06 January 2008

I {Heart} AmberMac

Ever since the first time I did an interview for Amber MacArthur I've been in love. Smart, sassy, insightful and knowledgeable about what's going on online, and the effects of the online on the offline world. Leave it to the bright lights - or should I say dim bulbs - at Rogers to deep six Webnation, Amber's show on CityTV, and her spots on CityNews International. Of course, Amber can still be seen and heard on commandN, her now two-year-old 'netcast. And that, of course, is Rogers's problem.

In a comment posted to blogTO, a "senior Rogers exec" named Kevin Bartus argues Rogers's position: "For us to really get behind something, it [a weblog] has to tip in above 100K at some point. Keep in mind that internally everything fights for attention with stalwarts like Sportsnet.ca, CityNews.ca, 680News, Chatelaine, Maclean's, etc. And that's not even counting the ISP, Cable and Wireless groups, which are organizationally separate."

See what I mean? Completely clueless as to what Amber does and how she does it. Despite protestations that "we're investing pretty heavily in the web," they simply don't understand that the Internet is not broadcast as in few-to-many; it is all about being Ubiquitously Connected and (therefore) Pervasively Proximate - in other words, many-to-whoever. It is all about being able to bypass the large content conglomerates, not to necessarily reach hundreds of thousands of viewers (which means conventional broadcast advertising revenues), but rather being able to reach the hundreds of people who are specifically looking for YOU, but don't necessarily know it yet. For Rogers, this might translate into crossover viewership and subsequent revenue - TechTV (another new Rogers property) which also formerly hosted Amber's show is another right place, making a wrong decision.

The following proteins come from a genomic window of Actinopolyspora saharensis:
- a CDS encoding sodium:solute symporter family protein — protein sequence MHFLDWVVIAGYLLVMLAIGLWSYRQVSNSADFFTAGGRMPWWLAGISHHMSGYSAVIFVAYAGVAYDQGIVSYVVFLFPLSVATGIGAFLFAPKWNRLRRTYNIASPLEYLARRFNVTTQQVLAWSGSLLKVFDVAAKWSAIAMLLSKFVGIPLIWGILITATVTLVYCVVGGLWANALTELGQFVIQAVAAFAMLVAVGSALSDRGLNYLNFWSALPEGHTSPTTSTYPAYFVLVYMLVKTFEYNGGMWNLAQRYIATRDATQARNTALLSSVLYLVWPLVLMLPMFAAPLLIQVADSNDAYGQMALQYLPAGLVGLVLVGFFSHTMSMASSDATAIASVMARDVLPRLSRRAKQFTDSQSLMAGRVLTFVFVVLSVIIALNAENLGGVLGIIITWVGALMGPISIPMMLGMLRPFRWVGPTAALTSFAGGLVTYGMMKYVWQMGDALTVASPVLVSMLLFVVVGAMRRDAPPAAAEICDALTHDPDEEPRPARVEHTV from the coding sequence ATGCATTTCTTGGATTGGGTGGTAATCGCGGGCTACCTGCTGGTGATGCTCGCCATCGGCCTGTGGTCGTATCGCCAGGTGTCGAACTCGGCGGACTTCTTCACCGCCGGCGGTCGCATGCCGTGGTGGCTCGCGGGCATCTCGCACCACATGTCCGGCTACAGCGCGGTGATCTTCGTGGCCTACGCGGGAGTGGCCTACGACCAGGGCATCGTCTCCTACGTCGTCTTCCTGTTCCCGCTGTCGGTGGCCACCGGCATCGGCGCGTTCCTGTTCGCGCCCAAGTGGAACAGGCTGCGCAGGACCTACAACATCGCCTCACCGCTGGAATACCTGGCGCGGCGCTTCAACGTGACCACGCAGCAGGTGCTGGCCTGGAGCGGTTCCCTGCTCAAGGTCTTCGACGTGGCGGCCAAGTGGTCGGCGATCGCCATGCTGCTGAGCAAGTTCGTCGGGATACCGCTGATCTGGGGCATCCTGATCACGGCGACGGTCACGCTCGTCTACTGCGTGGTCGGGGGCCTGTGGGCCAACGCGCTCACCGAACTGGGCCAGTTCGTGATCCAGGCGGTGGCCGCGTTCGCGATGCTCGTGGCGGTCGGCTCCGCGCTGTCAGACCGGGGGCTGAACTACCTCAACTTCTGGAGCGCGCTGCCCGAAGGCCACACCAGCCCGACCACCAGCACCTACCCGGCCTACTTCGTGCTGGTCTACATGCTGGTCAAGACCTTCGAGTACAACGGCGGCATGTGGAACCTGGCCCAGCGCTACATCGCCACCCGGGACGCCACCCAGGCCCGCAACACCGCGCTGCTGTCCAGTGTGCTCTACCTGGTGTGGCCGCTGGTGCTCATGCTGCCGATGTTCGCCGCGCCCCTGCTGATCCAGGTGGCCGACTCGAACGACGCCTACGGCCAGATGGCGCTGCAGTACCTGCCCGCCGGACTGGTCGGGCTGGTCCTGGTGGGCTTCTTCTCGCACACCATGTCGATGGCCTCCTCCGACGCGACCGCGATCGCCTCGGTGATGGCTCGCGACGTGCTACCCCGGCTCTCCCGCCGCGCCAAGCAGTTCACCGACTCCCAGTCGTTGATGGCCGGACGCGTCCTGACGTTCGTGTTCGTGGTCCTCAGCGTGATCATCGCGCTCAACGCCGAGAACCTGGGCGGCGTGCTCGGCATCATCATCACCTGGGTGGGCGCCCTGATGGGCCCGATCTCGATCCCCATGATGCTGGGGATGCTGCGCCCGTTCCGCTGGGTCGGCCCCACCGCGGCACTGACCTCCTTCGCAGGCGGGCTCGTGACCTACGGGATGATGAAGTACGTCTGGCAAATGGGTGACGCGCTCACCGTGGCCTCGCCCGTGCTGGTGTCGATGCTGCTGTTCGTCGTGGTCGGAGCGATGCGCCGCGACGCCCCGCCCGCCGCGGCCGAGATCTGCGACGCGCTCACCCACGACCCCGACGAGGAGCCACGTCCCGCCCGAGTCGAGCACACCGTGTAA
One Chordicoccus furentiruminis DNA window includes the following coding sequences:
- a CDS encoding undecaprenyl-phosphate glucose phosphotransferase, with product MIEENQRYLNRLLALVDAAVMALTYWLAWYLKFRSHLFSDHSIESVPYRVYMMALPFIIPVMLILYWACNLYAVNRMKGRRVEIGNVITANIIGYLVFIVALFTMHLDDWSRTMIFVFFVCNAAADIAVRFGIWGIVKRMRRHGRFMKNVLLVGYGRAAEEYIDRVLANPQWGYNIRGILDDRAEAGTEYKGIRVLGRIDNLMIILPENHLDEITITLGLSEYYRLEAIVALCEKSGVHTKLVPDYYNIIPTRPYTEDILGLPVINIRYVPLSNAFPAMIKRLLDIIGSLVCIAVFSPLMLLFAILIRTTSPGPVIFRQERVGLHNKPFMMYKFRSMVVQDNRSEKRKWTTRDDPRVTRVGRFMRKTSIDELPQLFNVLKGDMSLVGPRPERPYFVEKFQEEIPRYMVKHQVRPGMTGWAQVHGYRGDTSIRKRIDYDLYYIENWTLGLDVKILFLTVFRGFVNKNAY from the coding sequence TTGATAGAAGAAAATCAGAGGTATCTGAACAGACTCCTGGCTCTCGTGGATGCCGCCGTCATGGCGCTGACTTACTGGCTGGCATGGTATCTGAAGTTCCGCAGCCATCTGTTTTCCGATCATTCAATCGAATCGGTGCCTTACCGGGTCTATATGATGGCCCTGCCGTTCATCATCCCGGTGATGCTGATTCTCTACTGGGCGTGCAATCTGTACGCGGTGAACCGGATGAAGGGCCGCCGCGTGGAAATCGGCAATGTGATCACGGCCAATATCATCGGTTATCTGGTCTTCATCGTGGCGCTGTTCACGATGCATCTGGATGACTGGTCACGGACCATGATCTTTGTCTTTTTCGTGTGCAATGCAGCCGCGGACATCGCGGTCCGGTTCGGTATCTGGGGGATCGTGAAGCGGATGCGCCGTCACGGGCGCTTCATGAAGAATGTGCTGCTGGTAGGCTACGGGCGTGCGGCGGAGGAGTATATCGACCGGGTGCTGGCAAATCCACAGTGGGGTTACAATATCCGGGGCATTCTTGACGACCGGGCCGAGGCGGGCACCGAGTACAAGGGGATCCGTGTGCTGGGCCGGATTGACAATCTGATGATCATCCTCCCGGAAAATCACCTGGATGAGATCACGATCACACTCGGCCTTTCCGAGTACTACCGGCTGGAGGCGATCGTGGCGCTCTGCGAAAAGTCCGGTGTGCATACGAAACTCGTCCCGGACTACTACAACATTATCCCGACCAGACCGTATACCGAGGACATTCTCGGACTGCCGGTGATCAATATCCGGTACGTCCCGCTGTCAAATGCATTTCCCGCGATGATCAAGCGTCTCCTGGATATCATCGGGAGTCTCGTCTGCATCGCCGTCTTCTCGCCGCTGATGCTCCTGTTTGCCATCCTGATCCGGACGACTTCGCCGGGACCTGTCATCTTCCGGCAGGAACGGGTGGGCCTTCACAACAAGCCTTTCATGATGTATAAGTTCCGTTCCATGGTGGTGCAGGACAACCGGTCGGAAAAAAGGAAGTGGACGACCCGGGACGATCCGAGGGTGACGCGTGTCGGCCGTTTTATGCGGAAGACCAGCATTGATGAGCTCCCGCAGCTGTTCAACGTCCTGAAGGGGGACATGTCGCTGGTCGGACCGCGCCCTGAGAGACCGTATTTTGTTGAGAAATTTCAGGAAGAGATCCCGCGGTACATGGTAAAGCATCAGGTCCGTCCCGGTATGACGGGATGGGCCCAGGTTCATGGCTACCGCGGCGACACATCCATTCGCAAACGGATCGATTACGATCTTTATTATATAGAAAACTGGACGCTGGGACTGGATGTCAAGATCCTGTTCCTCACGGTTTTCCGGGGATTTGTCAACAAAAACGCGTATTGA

Having dealt with a Rogers senior exec myself, and sharing stories out of school with people who consult to Rogers senior execs, I can definitely say that they are not the brightest lights in the Canadian business marquee. The company may be successful based on their sheer marketing aggressiveness (been the target of some of that, too). But that doesn't mean they understand the cultural and societal changes stemming from UCaPP that will render them obsolescent.

Good luck AmberMac. Love ya, babe!

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1 comment:

spambox said...

I don't heart, I think and reason and intuit and have impressions that are really quite comfortably expressed in existing vocabularies, but what really struck me here was not a communications theorist buying into a WingDing marketing device, but more how much the watching of the AmberShow entry for January ourright collided with another viral net-flick doing the rounds, The Story of Stuff and especially the part about high-heeled shoes and the two flavours of obsolescence that ripple like a binding golden thread through the whole ConnectN episode. It was just such a slamming incongruence of subjective experience that I couldn't think of anything else to do but hit the Q key on my Mpeg player and slot the podcast RSS for an unsubscribe.

I felt oddly good about that. No idea why.